The Social Web and the Fight Against Fake News

Categories BrainCandy, Featured, MyBlog

Information is Key; it remains a vital fabric in our social ecosystem. Misinformation, on the other hand, poses a great threat; especially in a world where the media and our access to smart devices further amplify the impact of information, or misinformation, at the same speed.

Such is the power we now wield just by owning an internet connected mobile device and access to various social media apps. Do we show enough responsibility for wielding such power? Are we aware, historically, what measure of divisiveness, wars, and casualties fake news and misinformation have caused in our world? We must understand the threats and show a level of intolerance in the spread of fake news.

Beyond US President Trump’s constant tirade about fake news and his continuous enmity with the media, conversations about fake news generally hit a high during the 2016 US General Elections. Coincidentally, Donald Trump happens to be a regular culprit in the spread of unverified and wrong information during his Presidential campaign. This has continued even as president of the United States.

In Nigeria, there have been more cases of misinformation than the spread of fake news (Yes, these two are different). It is particularly worrying because intentionally misinforming the public has a worse impact than the spread of fake news.

Most times, the lifespan of a piece of fake news is cut short or debunked on the social web before it goes too far. However, the impression and impact misinformation has on an average social media user lingers on for a longer period of time until the individual is able to “unlearn” and internalize the true facts.

Different ecosystems across the world are dealing with the scourge of fake news in different ways. Therefore, attention is directed to different players within the media space. In the United State, legacy media brands such as NBC, CNN, FOX News, as well as renowned journalists continually come under fire for publishing debatable contents and encouraging bias in the media. In Nigeria on the other hand, bloggers and social media users are being held accountable for encouraging and spreading fake contents via their platforms.

Most of these allegations come in the form of reputation damage and publications against the institutions of government, some of which has led to a series of arrests by the government and security institutions such as the EFCC. Several individuals and groups have questioned some of these arrests. The fact remains that such arrests, though not the best option, is necessary for national security. Yes, misinformation and the spread of fake news is a threat to not just the citizens, but also to national security. Personally, I believe that our freedom of speech can be used to positively drive lots of causes without necessarily being toxic or divisive at will.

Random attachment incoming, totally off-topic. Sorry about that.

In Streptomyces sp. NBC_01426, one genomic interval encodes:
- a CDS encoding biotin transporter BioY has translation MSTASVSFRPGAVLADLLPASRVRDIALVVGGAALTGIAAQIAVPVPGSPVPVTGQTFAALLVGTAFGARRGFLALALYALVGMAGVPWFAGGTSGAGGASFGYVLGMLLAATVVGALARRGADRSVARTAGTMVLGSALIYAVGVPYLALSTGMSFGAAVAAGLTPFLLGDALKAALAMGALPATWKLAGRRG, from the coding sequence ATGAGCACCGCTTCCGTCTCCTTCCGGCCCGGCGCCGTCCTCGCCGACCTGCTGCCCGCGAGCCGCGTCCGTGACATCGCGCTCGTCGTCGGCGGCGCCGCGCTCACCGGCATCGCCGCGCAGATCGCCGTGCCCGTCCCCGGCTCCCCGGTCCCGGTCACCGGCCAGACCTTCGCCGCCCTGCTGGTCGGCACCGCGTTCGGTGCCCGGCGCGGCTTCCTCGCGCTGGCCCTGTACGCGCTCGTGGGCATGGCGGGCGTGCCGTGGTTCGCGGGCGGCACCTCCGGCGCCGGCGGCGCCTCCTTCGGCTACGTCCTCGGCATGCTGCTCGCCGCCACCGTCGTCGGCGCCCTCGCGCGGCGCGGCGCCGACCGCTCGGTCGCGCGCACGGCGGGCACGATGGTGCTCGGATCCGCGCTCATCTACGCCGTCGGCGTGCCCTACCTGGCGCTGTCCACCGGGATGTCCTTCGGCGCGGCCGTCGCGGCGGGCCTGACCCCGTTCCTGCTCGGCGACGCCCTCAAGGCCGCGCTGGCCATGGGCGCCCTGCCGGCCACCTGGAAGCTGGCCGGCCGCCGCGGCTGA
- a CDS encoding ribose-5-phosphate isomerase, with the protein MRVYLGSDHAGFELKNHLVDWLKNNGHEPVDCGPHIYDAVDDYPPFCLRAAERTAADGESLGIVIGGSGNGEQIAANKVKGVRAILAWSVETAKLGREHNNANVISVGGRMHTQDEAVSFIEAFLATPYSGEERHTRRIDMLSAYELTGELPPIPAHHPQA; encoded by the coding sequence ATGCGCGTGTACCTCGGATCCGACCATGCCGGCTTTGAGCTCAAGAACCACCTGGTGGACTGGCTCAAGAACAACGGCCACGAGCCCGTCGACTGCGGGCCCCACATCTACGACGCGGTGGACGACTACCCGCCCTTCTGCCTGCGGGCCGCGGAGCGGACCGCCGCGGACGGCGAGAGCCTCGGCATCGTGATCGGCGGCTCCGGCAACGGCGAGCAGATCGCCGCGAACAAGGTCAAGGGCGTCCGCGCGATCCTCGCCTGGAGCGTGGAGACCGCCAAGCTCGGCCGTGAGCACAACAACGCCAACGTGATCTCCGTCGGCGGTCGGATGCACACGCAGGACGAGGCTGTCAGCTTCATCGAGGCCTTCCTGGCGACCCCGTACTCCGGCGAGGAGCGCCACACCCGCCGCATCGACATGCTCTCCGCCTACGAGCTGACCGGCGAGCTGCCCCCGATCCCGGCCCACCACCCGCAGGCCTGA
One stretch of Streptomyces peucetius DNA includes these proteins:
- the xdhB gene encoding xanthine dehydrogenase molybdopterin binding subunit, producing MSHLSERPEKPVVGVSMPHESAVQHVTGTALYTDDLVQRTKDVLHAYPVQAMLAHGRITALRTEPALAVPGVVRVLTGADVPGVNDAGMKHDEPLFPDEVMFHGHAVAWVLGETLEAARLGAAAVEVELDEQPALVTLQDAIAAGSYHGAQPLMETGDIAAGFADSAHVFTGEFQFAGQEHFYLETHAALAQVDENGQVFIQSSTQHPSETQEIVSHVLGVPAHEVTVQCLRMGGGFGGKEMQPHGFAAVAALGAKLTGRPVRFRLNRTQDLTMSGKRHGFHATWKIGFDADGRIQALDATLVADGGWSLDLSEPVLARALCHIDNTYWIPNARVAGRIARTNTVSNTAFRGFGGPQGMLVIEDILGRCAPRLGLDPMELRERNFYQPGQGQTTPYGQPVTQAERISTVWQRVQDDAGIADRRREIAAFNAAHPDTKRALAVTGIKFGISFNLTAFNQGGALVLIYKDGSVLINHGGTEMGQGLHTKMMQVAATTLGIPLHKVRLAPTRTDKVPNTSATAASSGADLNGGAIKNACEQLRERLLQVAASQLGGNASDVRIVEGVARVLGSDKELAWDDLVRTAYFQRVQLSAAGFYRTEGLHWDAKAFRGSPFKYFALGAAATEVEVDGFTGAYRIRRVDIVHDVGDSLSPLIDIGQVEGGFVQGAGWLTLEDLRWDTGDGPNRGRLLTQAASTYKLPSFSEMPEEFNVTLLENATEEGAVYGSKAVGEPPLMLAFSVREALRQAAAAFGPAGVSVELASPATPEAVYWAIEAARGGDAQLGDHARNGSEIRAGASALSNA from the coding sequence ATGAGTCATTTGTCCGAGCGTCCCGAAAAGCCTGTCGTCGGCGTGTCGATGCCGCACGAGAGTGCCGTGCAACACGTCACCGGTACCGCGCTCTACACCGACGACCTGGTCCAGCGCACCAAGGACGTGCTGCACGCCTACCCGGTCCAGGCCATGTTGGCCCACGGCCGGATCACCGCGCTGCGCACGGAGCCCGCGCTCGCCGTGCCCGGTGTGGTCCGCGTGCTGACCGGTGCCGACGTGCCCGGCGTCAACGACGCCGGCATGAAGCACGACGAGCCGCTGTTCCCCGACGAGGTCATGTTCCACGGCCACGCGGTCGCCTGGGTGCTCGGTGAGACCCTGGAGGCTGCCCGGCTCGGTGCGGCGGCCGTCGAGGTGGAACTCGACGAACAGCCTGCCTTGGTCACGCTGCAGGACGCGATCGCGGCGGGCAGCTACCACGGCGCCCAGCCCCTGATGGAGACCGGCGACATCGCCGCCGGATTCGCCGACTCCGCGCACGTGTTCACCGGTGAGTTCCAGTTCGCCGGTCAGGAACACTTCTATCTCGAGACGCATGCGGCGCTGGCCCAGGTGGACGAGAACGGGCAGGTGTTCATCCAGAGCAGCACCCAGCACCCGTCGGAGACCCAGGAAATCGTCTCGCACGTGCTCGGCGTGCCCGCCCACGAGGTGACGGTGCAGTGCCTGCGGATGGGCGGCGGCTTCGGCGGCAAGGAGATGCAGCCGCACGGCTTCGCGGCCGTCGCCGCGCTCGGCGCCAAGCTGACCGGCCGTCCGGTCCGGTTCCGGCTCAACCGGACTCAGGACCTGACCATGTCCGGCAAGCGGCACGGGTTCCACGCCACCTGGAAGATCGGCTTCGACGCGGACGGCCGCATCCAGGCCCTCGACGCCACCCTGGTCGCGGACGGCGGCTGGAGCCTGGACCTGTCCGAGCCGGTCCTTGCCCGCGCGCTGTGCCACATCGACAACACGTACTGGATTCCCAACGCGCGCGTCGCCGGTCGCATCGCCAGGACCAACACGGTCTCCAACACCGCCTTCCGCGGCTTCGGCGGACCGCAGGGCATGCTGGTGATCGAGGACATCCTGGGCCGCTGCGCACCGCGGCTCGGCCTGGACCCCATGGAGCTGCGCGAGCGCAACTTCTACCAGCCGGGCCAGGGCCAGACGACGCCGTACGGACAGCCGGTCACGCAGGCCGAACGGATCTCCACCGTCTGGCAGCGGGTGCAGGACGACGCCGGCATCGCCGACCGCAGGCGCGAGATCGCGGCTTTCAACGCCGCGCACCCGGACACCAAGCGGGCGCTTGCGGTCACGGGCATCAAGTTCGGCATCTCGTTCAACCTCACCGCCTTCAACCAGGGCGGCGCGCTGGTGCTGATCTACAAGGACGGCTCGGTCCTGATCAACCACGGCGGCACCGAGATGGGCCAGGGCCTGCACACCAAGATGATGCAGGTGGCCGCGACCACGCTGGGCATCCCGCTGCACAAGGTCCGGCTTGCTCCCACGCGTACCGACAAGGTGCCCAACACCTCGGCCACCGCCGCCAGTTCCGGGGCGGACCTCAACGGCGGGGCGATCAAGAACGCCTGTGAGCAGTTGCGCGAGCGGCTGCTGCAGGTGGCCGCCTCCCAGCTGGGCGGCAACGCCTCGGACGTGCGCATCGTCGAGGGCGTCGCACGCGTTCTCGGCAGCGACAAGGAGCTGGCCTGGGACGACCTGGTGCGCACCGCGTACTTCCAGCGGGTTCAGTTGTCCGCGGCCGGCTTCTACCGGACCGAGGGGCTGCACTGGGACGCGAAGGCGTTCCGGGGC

Misinformation and the spread of fake news are vices that belong to the “dark web”. Digital institutions such as Google and Facebook have continued to work on algorithms and systems robust enough to combat the publication and spread of such contents on (or via) their platforms in the form of “fact checker” systems. Despite efforts by these two digital media giants, it will be difficult to successfully police the web in this manner if, individually, we not caution ourselves.

It is true that there are individuals and platforms out there whose aim it is to misinform the public for their own interests. As concerned institutions continue to work against such motives, everyday web users must try not to further amplify their cause by sharing or giving life to such contents. Just like we get horrified when watch videos of consumer products being processed in an unhygienic environment for distribution, the spread of fake or unverified content could easily lead to the same toxic outcome.